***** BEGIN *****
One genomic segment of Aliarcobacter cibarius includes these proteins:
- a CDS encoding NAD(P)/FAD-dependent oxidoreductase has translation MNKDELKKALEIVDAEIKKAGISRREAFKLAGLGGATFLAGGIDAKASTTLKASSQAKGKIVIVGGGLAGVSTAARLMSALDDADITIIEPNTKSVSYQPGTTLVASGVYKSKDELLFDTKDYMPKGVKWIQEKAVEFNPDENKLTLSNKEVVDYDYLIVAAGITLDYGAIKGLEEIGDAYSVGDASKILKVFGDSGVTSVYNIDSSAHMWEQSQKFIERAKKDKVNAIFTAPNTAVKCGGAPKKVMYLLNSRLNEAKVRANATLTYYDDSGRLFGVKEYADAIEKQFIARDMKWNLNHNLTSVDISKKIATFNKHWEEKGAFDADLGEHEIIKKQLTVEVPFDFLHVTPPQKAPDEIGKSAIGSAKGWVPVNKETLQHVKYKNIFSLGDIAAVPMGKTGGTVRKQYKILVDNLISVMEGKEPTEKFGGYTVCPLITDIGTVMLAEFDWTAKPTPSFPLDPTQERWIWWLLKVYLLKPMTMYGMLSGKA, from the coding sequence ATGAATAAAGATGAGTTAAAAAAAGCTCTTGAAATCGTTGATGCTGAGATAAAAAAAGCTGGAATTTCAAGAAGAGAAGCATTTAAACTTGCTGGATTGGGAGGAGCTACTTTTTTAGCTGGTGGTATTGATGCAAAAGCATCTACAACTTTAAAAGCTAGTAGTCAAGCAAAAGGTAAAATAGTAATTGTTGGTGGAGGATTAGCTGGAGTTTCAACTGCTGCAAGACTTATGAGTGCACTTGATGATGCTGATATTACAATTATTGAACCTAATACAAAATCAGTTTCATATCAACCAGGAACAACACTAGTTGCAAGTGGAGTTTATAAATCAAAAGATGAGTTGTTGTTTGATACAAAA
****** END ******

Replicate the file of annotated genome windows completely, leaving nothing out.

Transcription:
One genomic segment of Aliarcobacter cibarius includes these proteins:
- a CDS encoding NAD(P)/FAD-dependent oxidoreductase has translation MNKDELKKALEIVDAEIKKAGISRREAFKLAGLGGATFLAGGIDAKASTTLKASSQAKGKIVIVGGGLAGVSTAARLMSALDDADITIIEPNTKSVSYQPGTTLVASGVYKSKDELLFDTKDYMPKGVKWIQEKAVEFNPDENKLTLSNKEVVDYDYLIVAAGITLDYGAIKGLEEIGDAYSVGDASKILKVFGDSGVTSVYNIDSSAHMWEQSQKFIERAKKDKVNAIFTAPNTAVKCGGAPKKVMYLLNSRLNEAKVRANATLTYYDDSGRLFGVKEYADAIEKQFIARDMKWNLNHNLTSVDISKKIATFNKHWEEKGAFDADLGEHEIIKKQLTVEVPFDFLHVTPPQKAPDEIGKSAIGSAKGWVPVNKETLQHVKYKNIFSLGDIAAVPMGKTGGTVRKQYKILVDNLISVMEGKEPTEKFGGYTVCPLITDIGTVMLAEFDWTAKPTPSFPLDPTQERWIWWLLKVYLLKPMTMYGMLSGKA, from the coding sequence ATGAATAAAGATGAGTTAAAAAAAGCTCTTGAAATCGTTGATGCTGAGATAAAAAAAGCTGGAATTTCAAGAAGAGAAGCATTTAAACTTGCTGGATTGGGAGGAGCTACTTTTTTAGCTGGTGGTATTGATGCAAAAGCATCTACAACTTTAAAAGCTAGTAGTCAAGCAAAAGGTAAAATAGTAATTGTTGGTGGAGGATTAGCTGGAGTTTCAACTGCTGCAAGACTTATGAGTGCACTTGATGATGCTGATATTACAATTATTGAACCTAATACAAAATCAGTTTCATATCAACCAGGAACAACACTAGTTGCAAGTGGAGTTTATAAATCAAAAGATGAGTTGTTGTTTGATACAAAA